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National Perspective | CLIMATE

Warm Snap a Cold Slap to Tourism

In the upper Midwest, ice fishermen and snowmobilers are among enthusiasts who miss the usual six-month freeze.


CHICAGO — There is no more reliable measure of life in the upper Midwest than its frigid, six-month reign of winter. Lakes crust over with ice, the land disappears beneath deep snowpacks, and sparsely populated resort communities in Minnesota, Wisconsin, Michigan and Illinois swarm with ice fishermen and snowmobilers.

But this winter has been a strange exception. Temperatures have fluctuated between typical subzero reaches and balmy, spring-like climes, sowing confusion and creeping financial disaster in remote lakeside towns that depend on snow season tourism.

Even as the Great Lakes region had its first steady blast of stinging cold weather and snow last week, some major northern lakes in Minnesota and Wisconsin still were not iced over completely. And in many northern communities that gird for heavy snowmobile and cross-country use, tens of thousands of miles of trails had either no snow or were barely whited out with thin piles not packed deep enough to support recreational traffic.

In lakeside lodges where rooms are sitting empty and bait shops where business is slack, nervous merchants blame a familiar culprit--El Nino. They are partly right, say climatologists, who add that the tropical Pacific Ocean surface warming trend is one of several factors that have caused havoc this winter--along with climate shifts in the region and a tendency in recent decades for North Woods lakes to ice up later and later each winter.

"Everybody figures it's El Nino," said a disconsolate Jeff Kellog, owner of the Americ Inn and Jimmy's Family Restaurant in Walker, a lakeside town in northern Minnesota. "Otherwise, we'd be doing gangbusters by now."

Instead, business at the motel is down 60%, the restaurant is half-empty at times and Jeff and his brother, Dave, estimate they have been losing $5,000 to $6,000 a month. Kellog could see the problem right outside his window--pathetic patches of snow on bare ground. Without deep snow, snowmobilers have stayed home.

Across Minnesota, most smaller lakes have iced up. But there are still vast stretches of open water on larger lakes, even close to the Canadian border. Ice fishermen are setting up shacks by the thousands, but their numbers have been winnowed. And in many areas, they are being forced to cluster together because thin ice lies in treacherous expanses.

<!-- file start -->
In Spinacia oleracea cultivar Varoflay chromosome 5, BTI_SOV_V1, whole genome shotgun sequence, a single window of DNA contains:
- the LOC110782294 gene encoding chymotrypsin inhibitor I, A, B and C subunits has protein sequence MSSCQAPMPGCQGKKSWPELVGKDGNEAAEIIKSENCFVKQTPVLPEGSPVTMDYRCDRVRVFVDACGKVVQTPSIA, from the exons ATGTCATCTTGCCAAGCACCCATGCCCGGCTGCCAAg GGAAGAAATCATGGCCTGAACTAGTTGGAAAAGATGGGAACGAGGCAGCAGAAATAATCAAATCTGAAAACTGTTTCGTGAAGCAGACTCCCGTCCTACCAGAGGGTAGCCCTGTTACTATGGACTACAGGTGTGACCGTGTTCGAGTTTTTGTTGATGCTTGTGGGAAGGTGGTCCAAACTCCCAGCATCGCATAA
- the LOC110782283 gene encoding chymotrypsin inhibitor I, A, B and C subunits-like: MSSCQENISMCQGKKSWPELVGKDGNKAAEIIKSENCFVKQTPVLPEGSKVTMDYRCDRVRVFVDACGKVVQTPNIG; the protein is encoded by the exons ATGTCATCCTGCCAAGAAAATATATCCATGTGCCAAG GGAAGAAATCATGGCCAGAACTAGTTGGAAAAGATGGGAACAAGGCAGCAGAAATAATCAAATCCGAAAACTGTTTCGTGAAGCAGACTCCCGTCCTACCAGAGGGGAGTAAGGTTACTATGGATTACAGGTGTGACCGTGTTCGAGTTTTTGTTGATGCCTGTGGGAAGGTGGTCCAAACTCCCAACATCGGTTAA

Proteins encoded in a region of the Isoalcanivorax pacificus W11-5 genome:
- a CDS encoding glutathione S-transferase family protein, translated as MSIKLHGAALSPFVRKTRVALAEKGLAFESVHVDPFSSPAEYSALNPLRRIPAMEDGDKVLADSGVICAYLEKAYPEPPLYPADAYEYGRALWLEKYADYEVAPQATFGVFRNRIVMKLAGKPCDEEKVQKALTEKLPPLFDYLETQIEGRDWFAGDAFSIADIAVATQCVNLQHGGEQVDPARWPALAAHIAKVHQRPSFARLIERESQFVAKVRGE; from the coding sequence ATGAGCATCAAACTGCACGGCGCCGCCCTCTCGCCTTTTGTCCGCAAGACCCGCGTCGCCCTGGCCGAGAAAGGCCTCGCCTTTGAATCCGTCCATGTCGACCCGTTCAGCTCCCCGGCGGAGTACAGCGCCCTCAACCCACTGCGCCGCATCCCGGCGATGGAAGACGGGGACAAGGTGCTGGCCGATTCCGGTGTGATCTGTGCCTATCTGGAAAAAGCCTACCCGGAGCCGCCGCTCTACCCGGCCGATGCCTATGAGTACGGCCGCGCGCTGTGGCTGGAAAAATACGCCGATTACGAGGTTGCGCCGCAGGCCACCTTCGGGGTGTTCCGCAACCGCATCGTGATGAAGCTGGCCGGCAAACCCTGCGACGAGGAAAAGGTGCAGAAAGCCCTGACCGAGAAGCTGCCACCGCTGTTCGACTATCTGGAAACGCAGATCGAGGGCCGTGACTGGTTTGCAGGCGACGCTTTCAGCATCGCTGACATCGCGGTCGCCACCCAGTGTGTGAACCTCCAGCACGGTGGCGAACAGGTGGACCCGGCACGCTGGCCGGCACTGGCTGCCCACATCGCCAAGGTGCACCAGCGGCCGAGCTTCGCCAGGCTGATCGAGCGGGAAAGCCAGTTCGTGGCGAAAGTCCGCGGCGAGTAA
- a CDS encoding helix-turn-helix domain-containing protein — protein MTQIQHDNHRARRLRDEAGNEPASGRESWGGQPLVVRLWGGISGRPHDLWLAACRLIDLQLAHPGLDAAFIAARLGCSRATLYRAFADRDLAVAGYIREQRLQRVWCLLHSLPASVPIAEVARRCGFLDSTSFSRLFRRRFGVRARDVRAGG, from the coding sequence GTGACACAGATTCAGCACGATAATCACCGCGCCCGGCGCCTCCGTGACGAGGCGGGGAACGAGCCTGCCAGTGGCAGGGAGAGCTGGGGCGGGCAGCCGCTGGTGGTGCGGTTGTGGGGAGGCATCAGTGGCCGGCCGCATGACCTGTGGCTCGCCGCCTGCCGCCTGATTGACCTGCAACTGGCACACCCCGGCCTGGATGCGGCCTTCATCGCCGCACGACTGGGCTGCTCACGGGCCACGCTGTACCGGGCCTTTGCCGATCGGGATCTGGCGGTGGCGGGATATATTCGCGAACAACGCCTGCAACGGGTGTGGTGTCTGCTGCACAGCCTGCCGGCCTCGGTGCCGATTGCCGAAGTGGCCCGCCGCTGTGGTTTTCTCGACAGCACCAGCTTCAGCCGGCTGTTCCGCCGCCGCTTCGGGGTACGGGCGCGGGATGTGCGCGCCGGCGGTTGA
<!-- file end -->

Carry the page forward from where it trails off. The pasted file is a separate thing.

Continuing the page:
By this time of year, Mille Lacs Lake, a major fishing area in central Minnesota, usually is iced deeply enough to support 4,000 to 5,000 fishermen and their shacks, trucks and snowmobiles. When state game agents flew over the area last week, they counted only 1,500 shacks, jammed together in the only stretch not closed off by thin ice.

"It's dangerous out there," said Kim Elverum, water safety coordinator for Minnesota's Department of Natural Resources. "We've had more ice rescues than we usually do." There have been 10 snowmobile fatalities since November in the state. Four of the victims plunged into thin ice--a rarity for this time of year, Elverum said.

In Madison, Wis., where the Yahara lake chain is usually a sleek bed of ice by this time of year, ice fishing enthusiast Jim Kasuda was faced with the prospect of running a competition for children without a frozen lake to hold it on.

"There's open water as far as you can see on Lake Monona," Kasuda sighed, vowing he would hand out more than 200 ice fishing rods to kids even if they were unable to use them. "My buddies are all tensed out. They want to be out there on the ice. We should've been there over the week between Christmas and New Year's. It's driving everybody nuts."

Still, the region's long, drawn-out winters almost guarantee that the lakes eventually will ice over and snow beds will grow. But if El Nino and this winter's confluence of other warming trends holds sway, it will allow only for a brief month or two of winter activity, said John Magnuson, a climatologist who directs the University of Wisconsin's center for limnology, the study of fresh waters.

Magnuson says the balmy air currents of El Nino are an obvious factor in the upper Midwest's atypical warmth, but not its only source. Another reason, he said, is the "oscillations" in 50-year weather patterns that happen to favor warming trends this winter. And there has been a trend in recent decades for North Woods lakes to freeze over later in the winter than they have in the past.

Aided by well-kept records from many communities, climate specialists know, for example, that Wisconsin's Lake Mendota has tended to ice over eight or nine days later in the last half-century than it did in the previous 50 years.

"People up here may not realize it, but they've slowly been losing part of their winter," Magnuson said. "It takes an aberration like this winter to show how much has changed over the years."

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